Bird of Paradise Troubleshooting: Why are my Leaves Curling, Splitting, Yellowing, or Browning?
Posted on April 20 2021
The Bird of Paradise (Strelitzia Reginae) is a tropical plant that is known for its striking and bird-like blossoms and foliage. If your Bird of Paradise's leaves have started curling, splitting, yellowing, or browning, it can be challenging to identify the cause of the problem. Understanding the plant's origins and basic care requirements is the first step to preventing unsightly curling, splitting, yellowing, and browning leaves.
Bird of Paradise is native to coastal South Africa, where warm temperatures, high humidity, and well-draining soil are the norm. Therefore, it requires bright direct or indirect sunlight, with placement in a Southern-facing window that receives direct sunlight being ideal. You should allow the top 50% of the soil to dry out completely before rewatering and let your plant dry out even further during dormancy. The plant is sensitive to chemicals, and it's best to let your water "rest" overnight, use filtered, distilled, or rainwater.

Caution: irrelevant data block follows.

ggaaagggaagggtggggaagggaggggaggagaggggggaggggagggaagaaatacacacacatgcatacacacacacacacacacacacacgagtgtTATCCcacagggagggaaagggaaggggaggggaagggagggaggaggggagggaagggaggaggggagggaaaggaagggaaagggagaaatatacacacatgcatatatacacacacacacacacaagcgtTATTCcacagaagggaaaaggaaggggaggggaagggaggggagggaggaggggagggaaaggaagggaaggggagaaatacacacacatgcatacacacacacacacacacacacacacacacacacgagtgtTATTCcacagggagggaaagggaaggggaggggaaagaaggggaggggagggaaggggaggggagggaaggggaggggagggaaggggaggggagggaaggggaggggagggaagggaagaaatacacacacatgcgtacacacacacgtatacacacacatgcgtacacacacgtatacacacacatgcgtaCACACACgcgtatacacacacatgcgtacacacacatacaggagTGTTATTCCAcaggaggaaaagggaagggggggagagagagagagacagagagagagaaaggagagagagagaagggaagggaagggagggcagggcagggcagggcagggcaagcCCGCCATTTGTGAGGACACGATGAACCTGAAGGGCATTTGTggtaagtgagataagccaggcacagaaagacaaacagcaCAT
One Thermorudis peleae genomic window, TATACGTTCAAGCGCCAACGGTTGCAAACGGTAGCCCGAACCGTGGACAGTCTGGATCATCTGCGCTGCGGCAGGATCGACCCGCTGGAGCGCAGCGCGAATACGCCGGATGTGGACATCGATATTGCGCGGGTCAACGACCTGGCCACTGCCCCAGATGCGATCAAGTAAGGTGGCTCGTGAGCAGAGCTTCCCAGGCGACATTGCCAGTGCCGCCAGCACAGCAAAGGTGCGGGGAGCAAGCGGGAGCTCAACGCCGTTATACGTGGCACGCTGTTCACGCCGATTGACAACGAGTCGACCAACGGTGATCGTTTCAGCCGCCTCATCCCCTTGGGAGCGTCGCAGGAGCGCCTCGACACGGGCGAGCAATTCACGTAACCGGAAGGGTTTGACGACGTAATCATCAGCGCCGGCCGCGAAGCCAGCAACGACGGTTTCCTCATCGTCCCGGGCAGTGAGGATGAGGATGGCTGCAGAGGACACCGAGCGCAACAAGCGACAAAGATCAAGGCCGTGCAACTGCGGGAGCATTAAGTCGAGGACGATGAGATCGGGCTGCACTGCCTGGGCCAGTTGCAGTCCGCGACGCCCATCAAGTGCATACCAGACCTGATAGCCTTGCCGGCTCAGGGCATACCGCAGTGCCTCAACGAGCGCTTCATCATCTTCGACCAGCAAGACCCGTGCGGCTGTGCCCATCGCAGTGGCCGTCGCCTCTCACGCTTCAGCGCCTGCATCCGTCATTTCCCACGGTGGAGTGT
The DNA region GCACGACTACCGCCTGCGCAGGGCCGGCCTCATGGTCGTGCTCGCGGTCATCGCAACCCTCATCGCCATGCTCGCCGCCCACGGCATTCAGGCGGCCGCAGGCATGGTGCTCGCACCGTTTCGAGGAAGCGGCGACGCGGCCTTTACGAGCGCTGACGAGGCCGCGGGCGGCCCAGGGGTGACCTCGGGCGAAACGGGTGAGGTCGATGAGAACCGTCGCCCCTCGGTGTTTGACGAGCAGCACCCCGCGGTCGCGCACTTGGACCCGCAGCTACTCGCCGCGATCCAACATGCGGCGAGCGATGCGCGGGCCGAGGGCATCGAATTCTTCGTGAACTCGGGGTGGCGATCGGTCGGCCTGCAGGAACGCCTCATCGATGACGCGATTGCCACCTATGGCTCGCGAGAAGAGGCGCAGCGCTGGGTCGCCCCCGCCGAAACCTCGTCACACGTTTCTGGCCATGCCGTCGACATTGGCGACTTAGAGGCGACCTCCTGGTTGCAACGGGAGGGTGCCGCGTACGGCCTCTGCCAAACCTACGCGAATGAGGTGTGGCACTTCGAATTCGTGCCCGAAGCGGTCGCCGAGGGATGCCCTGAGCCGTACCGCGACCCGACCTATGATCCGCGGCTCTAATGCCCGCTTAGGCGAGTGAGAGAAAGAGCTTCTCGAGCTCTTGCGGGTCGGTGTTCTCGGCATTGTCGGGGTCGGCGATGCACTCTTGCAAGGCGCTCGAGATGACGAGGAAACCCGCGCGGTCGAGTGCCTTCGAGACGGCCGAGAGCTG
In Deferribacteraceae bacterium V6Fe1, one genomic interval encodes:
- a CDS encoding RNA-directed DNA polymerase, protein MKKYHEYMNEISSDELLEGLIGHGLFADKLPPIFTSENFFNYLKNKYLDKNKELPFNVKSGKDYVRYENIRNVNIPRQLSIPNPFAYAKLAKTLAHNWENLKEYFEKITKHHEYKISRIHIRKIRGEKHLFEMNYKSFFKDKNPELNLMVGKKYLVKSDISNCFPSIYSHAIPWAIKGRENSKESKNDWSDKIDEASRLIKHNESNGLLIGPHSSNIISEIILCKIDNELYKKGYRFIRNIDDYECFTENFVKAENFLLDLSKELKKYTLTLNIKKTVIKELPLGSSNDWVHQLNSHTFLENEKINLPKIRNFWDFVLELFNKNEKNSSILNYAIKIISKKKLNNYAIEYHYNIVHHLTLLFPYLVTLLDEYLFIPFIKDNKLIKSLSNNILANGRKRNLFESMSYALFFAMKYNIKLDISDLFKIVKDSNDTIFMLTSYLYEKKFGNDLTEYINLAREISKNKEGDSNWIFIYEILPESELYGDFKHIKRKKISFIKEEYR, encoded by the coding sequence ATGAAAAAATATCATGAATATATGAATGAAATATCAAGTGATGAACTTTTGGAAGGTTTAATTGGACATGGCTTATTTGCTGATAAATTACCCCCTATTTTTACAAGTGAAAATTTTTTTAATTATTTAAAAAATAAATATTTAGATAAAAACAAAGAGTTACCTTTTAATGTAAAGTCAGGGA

Bird of Paradise plants can survive with normal household humidity levels, but higher humidity is required to produce a thriving, lush specimen. You can achieve this by investing in a filterless humidifier or grouping a few plants to create a mini-ecosystem. You should fertilize your Bird of Paradise every two weeks at the beginning of its growing season in the spring and once a month during the summer months, but avoid fertilizing during dormancy.
Inward curling leaves are a sign that your Bird of Paradise lacks moisture in both the watering and humidity departments. You should not allow more than 50% of the soil to dry out during the growing season before rewatering. Thoroughly drench your plant each time you water by using bottom watering or overhead watering methods. Yellowing leaves are most frequently a sign of watering issues, but humidity and fertilizer can also come into play. Elderly leaves will also naturally yellow. Horizontal splits on the leaves are normal, and you can slow down the process by keeping your plant away from drafts and vents, boosting humidity, and sticking to a healthy care routine. As your plant produces fresh leaves, cut off the unattractive ones ½ inch above where it grows from the plant.